This is not just a question of making health care affordable. There is a huge amount of money at stake. We will spend over $500 billion this year on prescription drugs, more than $3,000 per household. In the absence of patent monopolies and related protections, we would almost certainly pay less than $100 billion. Patent protections also add more than $100 billion to annual spending on medical equipment. By my calculations, patent and copyright protections cost us more than $1 trillion annually, an amount that is more than half of all after-tax corporate profits.

And, this money is very unevenly distributed. If were not for the patent and copyright protections on Microsoft’s software, Bill Gates would probably still be working for a living. More than a quarter of the Forbes 400 richest people owe their wealth in large part to patent and copyright monopolies.

We would have a far more equal distribution of income and wealth without these government granted monopolies. And, we would still very much have a market-oriented capitalist economy if Bill Gates could not get a copyright on Windows.  The issue here is how we have chosen to structure the market, not the market itself.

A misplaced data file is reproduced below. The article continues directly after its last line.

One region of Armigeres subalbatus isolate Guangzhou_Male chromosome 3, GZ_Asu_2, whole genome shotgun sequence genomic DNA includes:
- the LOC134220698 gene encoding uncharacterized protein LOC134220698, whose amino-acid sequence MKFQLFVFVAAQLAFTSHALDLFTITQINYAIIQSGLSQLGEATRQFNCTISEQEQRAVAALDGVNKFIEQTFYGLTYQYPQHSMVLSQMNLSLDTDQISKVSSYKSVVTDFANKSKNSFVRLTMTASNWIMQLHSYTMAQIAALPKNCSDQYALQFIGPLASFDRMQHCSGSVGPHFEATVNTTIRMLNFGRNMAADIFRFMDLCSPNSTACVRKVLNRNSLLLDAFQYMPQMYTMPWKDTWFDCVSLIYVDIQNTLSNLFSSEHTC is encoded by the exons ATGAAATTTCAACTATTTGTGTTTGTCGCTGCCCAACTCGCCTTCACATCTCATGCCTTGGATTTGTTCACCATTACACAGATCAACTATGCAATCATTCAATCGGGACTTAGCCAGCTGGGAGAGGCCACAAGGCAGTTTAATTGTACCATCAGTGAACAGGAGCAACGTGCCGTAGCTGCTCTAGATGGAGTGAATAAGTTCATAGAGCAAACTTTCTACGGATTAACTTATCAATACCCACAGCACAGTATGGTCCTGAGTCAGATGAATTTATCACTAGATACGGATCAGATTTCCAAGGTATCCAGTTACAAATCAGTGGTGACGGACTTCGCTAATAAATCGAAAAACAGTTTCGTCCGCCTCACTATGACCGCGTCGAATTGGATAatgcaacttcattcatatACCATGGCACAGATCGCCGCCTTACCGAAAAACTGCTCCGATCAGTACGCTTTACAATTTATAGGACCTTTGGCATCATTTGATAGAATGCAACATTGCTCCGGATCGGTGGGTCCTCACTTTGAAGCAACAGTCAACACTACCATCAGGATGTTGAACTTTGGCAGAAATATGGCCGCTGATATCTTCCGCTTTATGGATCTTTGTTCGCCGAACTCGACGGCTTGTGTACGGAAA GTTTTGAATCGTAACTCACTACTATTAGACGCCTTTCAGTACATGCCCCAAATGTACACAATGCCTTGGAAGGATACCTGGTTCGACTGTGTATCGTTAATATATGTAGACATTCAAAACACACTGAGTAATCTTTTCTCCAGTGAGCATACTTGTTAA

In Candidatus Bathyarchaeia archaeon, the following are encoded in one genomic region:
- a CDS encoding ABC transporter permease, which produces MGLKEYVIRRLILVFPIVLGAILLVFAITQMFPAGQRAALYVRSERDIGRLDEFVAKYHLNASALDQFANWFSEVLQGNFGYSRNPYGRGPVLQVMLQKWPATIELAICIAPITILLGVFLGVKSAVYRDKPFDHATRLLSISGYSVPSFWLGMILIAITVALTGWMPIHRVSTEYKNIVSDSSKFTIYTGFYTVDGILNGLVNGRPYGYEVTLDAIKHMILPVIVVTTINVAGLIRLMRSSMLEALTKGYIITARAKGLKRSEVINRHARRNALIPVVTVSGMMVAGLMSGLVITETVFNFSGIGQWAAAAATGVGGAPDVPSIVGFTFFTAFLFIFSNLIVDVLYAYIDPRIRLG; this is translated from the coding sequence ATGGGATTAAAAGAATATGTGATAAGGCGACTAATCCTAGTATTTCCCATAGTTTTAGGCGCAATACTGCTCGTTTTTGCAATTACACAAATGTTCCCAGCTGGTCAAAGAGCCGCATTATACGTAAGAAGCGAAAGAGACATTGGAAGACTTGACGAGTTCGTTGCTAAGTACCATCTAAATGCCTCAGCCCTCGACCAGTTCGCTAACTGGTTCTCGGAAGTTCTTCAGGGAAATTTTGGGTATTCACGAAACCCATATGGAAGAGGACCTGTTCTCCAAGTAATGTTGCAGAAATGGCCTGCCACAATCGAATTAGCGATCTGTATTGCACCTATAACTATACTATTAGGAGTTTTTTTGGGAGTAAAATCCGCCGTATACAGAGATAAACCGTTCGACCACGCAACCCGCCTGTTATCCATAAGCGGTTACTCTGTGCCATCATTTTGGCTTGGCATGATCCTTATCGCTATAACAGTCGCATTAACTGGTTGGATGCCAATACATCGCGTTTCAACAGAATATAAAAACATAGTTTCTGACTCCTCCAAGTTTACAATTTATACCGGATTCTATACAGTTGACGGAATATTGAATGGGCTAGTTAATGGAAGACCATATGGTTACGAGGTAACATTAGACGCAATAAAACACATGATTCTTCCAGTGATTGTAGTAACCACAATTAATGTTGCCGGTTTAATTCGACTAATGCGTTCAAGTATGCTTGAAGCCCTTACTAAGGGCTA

This point arises in other contexts also. There are many huge fortunes in the financial sector which would not have been made if we had a modest financial transactions tax in place. And, a financial market with a financial transactions tax is still very much a capitalist market, just as a shoe market doesn’t cease to be a capitalist market if we have a sales tax on shoes.

To take another example, if we didn’t exempt Internet intermediaries from the same liability for libel that traditional media companies face, as provided for by Section 230 of the Communications Decency Act, Facebook would be a far smaller company. None of us would then have ever heard of Mark Zuckerberg or give a damn what he thinks about anything. And, we would still have a media market and be every bit as much a capitalist economy.

There are many other examples I could give, including rules on international trade and labor laws (see Rigged), but the point should be clear. The market is infinitely malleable. For the last four decades, the right has been actively working to restructure the market in ways that redistribute income upward. We can structure the market differently so that it leads to more equality and everyone shares in the benefits of growth.

We have to recognize the market as a tool that can be used towards different ends. Lashing out at the market because we don’t like current outcomes would be like lashing out at the wheel because we had a friend run over by a car. For better or worse, we are likely to have the market for a long time into the future. The left needs to figure out how to make it work to achieve ends we want. The right succeeded at this task long ago.